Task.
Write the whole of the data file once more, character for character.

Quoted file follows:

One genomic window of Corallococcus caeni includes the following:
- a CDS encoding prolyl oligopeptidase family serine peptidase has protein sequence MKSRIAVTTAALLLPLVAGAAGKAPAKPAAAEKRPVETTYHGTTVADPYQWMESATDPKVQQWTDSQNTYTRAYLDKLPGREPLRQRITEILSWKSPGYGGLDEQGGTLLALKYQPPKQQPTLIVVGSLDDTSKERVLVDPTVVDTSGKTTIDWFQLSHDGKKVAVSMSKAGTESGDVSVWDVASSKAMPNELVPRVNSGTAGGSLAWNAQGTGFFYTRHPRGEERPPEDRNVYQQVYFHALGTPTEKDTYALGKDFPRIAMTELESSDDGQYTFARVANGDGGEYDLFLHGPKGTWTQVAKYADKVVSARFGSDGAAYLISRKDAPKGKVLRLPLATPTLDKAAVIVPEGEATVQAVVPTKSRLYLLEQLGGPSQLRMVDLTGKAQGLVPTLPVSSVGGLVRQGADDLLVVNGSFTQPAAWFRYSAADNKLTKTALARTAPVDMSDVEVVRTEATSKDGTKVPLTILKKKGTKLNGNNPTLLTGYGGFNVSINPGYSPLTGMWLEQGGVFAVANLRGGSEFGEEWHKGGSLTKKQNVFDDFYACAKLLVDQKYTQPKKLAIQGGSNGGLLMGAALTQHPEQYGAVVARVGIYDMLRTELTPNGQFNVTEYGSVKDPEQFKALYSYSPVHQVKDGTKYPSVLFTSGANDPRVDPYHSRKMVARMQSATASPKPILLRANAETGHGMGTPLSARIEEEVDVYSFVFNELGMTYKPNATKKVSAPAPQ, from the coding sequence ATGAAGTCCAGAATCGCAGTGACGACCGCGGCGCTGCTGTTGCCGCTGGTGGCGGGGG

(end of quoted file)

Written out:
One genomic window of Corallococcus caeni includes the following:
- a CDS encoding prolyl oligopeptidase family serine peptidase has protein sequence MKSRIAVTTAALLLPLVAGAAGKAPAKPAAAEKRPVETTYHGTTVADPYQWMESATDPKVQQWTDSQNTYTRAYLDKLPGREPLRQRITEILSWKSPGYGGLDEQGGTLLALKYQPPKQQPTLIVVGSLDDTSKERVLVDPTVVDTSGKTTIDWFQLSHDGKKVAVSMSKAGTESGDVSVWDVASSKAMPNELVPRVNSGTAGGSLAWNAQGTGFFYTRHPRGEERPPEDRNVYQQVYFHALGTPTEKDTYALGKDFPRIAMTELESSDDGQYTFARVANGDGGEYDLFLHGPKGTWTQVAKYADKVVSARFGSDGAAYLISRKDAPKGKVLRLPLATPTLDKAAVIVPEGEATVQAVVPTKSRLYLLEQLGGPSQLRMVDLTGKAQGLVPTLPVSSVGGLVRQGADDLLVVNGSFTQPAAWFRYSAADNKLTKTALARTAPVDMSDVEVVRTEATSKDGTKVPLTILKKKGTKLNGNNPTLLTGYGGFNVSINPGYSPLTGMWLEQGGVFAVANLRGGSEFGEEWHKGGSLTKKQNVFDDFYACAKLLVDQKYTQPKKLAIQGGSNGGLLMGAALTQHPEQYGAVVARVGIYDMLRTELTPNGQFNVTEYGSVKDPEQFKALYSYSPVHQVKDGTKYPSVLFTSGANDPRVDPYHSRKMVARMQSATASPKPILLRANAETGHGMGTPLSARIEEEVDVYSFVFNELGMTYKPNATKKVSAPAPQ, from the coding sequence ATGAAGTCCAGAATCGCAGTGACGACCGCGGCGCTGCTGTTGCCGCTGGTGGCGGGGG